Trump impeachment: Senate trial delayed until next month24 January 2021
The second impeachment trial of Donald Trump will begin next month under an agreement reached between Senate Democrats and Republicans.
House of Representatives Democrats will send the charge of "inciting insurrection" to the Senate on Monday.
But arguments will not begin until the week of 8 February, allowing Mr Trump's lawyers two weeks to build a defence, reports BBC.
Democrats accuse the ex-president of instigating the deadly 6 January riot at the US Capitol.
The House last week paved the way for the Senate proceedings by charging Mr Trump with inciting the violence, which left five people dead.
His second impeachment trial will begin almost exactly a year after the Senate acquitted him on charges of abuse of power and obstruction of Congress. That case related to accusations he pressured Ukraine to help smear Joe Biden and his son.
Mr Trump's term ended on Wednesday and he left Washington, snubbing his successor Joe Biden's inauguration.
His speech to a rally ahead of the Capitol riot are at the heart of the case against him. The then-president told protesters near the White House to "peacefully and patriotically" make their voices heard as they prepared to march towards the US Capitol building, which houses the US Congress. He also told them to "fight like hell".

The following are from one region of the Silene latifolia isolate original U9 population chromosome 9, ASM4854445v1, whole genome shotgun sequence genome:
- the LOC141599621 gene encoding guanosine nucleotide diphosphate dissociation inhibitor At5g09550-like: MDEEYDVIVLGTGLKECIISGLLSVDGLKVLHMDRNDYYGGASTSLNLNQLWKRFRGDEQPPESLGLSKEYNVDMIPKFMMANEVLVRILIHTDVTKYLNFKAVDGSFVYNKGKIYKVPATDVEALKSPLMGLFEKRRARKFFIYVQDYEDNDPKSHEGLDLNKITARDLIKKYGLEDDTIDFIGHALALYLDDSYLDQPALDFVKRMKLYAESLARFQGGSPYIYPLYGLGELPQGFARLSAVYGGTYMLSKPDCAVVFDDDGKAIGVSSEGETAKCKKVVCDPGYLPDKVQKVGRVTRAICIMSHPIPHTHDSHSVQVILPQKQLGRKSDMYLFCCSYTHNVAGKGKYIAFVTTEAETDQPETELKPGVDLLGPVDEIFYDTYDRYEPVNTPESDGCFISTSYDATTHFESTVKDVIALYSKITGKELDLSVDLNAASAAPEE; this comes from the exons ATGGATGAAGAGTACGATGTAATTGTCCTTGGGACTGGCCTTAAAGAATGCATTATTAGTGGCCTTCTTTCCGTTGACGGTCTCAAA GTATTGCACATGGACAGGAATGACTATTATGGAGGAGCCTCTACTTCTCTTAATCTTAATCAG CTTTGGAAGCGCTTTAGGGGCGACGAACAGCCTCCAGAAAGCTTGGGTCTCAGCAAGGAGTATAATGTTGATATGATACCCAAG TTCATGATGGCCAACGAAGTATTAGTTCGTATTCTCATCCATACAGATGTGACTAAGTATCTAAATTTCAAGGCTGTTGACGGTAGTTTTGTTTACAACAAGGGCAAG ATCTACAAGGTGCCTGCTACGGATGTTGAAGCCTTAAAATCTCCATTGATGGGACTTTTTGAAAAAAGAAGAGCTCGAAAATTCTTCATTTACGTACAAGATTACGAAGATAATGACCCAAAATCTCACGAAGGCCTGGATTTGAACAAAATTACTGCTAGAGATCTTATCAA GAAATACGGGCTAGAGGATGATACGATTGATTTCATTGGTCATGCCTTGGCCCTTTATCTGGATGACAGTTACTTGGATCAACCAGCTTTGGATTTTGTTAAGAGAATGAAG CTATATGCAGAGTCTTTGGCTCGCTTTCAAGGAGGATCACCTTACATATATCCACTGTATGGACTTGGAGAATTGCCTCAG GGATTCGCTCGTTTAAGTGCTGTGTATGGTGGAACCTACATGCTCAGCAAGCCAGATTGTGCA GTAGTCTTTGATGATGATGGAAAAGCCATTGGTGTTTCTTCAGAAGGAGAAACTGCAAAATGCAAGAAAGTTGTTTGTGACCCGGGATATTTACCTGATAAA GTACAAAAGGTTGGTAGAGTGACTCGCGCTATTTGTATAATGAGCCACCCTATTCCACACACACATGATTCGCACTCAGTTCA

Top Senate Democrat Chuck Schumer said on Friday that the House would deliver the impeachment article - or charge - on Monday.
"The Senate will conduct a trial of the impeachment of Donald Trump. It will be a full trial. It will be a fair trial," Mr Schumer said, speaking on the floor of the Senate.
House Democrats say the article will be passed to the upper chamber of Congress at 19:00 local time on Monday. Democratic impeachment managers, lawmakers from the House who will act as prosecutors during the Senate trial, will be sworn in on Tuesday.
Senate Republican leader Mitch McConnell's office said he was glad Mr Schumer had agreed to his request for more time during the pre-trial phase, and that the trial itself would begin on 9 February.
A statement said: "Especially given the fast and minimal process in the House, Republicans set out to ensure the Senate's next steps will respect former President Trump's rights and due process, the institution of the Senate, and the office of the presidency.
"That goal has been achieved. This is a win for due process and fairness."
Earlier on Friday, President Biden also appeared to suggest he would prefer a later trial. He told reporters, referring to the urgent domestic issues that he wants to pass legislation to address: "The more time we have to get up and running to meet these crises, the better."
The White House will however not say whether Mr Biden thinks Mr Trump should be convicted.
"[Joe Biden] is no longer in the Senate and it's up to the Senate and the Congress to hold the former president accountable," said press secretary Jen Psaki when asked on Friday.